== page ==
The existence of the harbour was guessed by Captain Cook when he was off what is now the Dunedin Pacific coast in 1770.[7] It is not known when the first Europeans entered but it was some time ‘long before’ 1810, according to the Creed manuscript discovered in 2003.[8] George Bass made the Dunedin end of the harbour the north east limit of his proposed fishing monopoly in 1803.[9] The American ship Favorite with its supercargo Daniel Whitney may have called in the summer of 1805 to 1806. Daniel Cooper, master of the London sealer Unity probably did call in the summer of 1808 to 1809 when his Chief Officer, Charles Hooper, probably gave his name to Hooper’s Inlet on the Otago Peninsula.[10] William Tucker (1784–1817) was with a gang employed by Robert Campbell a Sydney merchant, dropped on islands off the Dunedin coast in November 1809 and with another man, Daniel Wilson, was at Otago Harbour on May the 3rd 1810 when Robert Mason, master of the Brothers anchored in the harbour and picked him up. This is the first, explicit and identifiable reference to a European ship in the Otago Harbour. The court record containing it, made in 1810, refers to the harbour as ‘Port Daniel’, a name which stayed in use for some years.[11]
Another English sealer, the Sydney Cove, Captain Charles McLaren, was anchored in the harbour late in 1810 when Te Wahia’s theft of a knife, a red shirt and some other articles sparked what has been called "The Sealers’ War" – also – the ‘War of the Shirt’.[12]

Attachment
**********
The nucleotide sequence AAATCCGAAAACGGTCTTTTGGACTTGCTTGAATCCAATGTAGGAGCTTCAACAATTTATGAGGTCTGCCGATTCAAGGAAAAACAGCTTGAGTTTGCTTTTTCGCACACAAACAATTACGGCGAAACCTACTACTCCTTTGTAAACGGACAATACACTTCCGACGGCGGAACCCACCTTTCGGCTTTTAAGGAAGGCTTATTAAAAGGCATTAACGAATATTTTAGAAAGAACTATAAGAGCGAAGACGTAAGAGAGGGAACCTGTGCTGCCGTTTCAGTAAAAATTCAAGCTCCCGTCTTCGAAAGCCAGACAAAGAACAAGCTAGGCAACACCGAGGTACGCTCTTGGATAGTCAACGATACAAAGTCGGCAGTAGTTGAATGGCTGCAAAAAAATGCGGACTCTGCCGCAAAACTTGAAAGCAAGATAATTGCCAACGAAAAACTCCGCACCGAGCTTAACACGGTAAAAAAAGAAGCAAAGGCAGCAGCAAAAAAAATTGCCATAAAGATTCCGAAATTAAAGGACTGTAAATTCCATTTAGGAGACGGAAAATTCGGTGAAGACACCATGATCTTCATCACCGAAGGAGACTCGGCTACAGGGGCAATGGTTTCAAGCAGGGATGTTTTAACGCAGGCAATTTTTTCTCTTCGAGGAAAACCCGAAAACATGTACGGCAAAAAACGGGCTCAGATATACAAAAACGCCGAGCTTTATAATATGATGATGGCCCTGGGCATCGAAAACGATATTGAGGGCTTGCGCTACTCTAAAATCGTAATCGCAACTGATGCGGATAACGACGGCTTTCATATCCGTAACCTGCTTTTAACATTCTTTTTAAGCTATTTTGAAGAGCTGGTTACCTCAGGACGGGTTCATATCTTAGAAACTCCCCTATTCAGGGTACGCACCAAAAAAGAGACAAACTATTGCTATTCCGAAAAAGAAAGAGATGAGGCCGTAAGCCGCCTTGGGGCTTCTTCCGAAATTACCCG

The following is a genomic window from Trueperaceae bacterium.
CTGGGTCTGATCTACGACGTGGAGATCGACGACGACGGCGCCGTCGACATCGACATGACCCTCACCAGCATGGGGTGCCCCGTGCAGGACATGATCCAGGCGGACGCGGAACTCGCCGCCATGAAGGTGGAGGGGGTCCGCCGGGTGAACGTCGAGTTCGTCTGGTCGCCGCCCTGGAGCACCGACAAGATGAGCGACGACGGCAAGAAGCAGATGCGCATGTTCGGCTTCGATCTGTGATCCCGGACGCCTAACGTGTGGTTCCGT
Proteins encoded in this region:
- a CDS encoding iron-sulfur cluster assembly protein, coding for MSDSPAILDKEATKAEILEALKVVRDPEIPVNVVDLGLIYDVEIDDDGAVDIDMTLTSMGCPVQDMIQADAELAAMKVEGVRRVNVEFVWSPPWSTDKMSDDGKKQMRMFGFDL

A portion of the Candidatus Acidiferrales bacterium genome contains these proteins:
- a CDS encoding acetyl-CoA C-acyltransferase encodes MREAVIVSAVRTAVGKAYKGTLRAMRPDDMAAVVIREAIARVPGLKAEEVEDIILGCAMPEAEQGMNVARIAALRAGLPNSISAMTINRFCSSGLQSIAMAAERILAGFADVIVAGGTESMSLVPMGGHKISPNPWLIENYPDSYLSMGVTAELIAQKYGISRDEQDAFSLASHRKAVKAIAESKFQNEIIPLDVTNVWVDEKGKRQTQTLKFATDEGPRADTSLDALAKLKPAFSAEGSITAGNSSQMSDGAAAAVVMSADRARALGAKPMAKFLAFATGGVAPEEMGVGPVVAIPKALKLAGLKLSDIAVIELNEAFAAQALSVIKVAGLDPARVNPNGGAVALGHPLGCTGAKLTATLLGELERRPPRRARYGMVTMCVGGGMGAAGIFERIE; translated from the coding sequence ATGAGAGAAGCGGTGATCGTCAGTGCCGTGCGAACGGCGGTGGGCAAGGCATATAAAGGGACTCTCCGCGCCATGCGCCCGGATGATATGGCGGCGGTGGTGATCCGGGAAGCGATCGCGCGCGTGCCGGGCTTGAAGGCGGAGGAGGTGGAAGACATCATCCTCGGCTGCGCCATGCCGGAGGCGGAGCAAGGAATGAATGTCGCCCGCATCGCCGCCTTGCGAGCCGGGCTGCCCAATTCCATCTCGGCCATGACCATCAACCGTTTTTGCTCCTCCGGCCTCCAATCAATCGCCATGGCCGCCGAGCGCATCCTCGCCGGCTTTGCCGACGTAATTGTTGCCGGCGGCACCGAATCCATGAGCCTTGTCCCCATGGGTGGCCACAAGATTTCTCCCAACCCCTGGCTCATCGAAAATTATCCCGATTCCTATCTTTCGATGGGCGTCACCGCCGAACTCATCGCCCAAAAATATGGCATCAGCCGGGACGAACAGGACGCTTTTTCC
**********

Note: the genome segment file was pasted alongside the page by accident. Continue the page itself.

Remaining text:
The entrance to Otago Harbour from Taiaroa Head
A notable affray in that conflict occurred after James Kelly of Hobart anchored the Sophia in the harbour in December 1817 with William Tucker on board. After a visit to nearby Whareakeake (Murdering Beach) where Tucker had been living since 1815 and where he and two other men were now killed Kelly took revenge on Māori on his ship in the harbour, including a chief Korako. He then burnt a harbourside village,’the beautiful City of Otago’, probably on Te Rauone Beach and certainly not at Whareakeake as has often been suggested.[13]
A peace was concluded in 1823 and on 17 July of that year John Rodolphus Kent of the Naval cutter Mermaid from New South Wales, while in the Harbour, took ‘the liberty of naming it (as it has not hitherto been named) "Port Oxley", in honour of the Surveyor General of the Colony’ in fact John Oxley (1783/85?-1828).[14] As noted, it had already been named. In 1826 Thomas Shepherd, one of a party of intending colonists, explored the site of Dunedin and left the oldest surviving pictures of the harbour and nearby coast, now in the Mitchell Library Sydney (Mitchell Library (Australia).[15]
From its origins as a secret sealers’ haven Otago Harbour developed into a busy international whaling port after the Weller brothers established their whaling station at Te Umu Kuri, Wellers Rock, at what is now called Otakou in November 1831.[16] The busiest whaling port south of the Bay of Islands, it was also the hub of the largest European population in New Zealand after the Bay of Islands/Hokianga district by the end of 1839. By that time whaling had collapsed and Dumont D’Urville and his officers, visiting in 1840, observed the port had become the centre of a riotous trade in liquor and prostitution.[17] This continued until the Scottish settlers arrived in 1848 and made Port Chalmers and Dunedin the new population centres on the harbour.

Image published by Alpat on 2012-04-21 05:52:21 and used under Creative Commons license.

Tagged: , Alistair Paterson , Al Paterson Purakanui , Purakanui , Purakaunui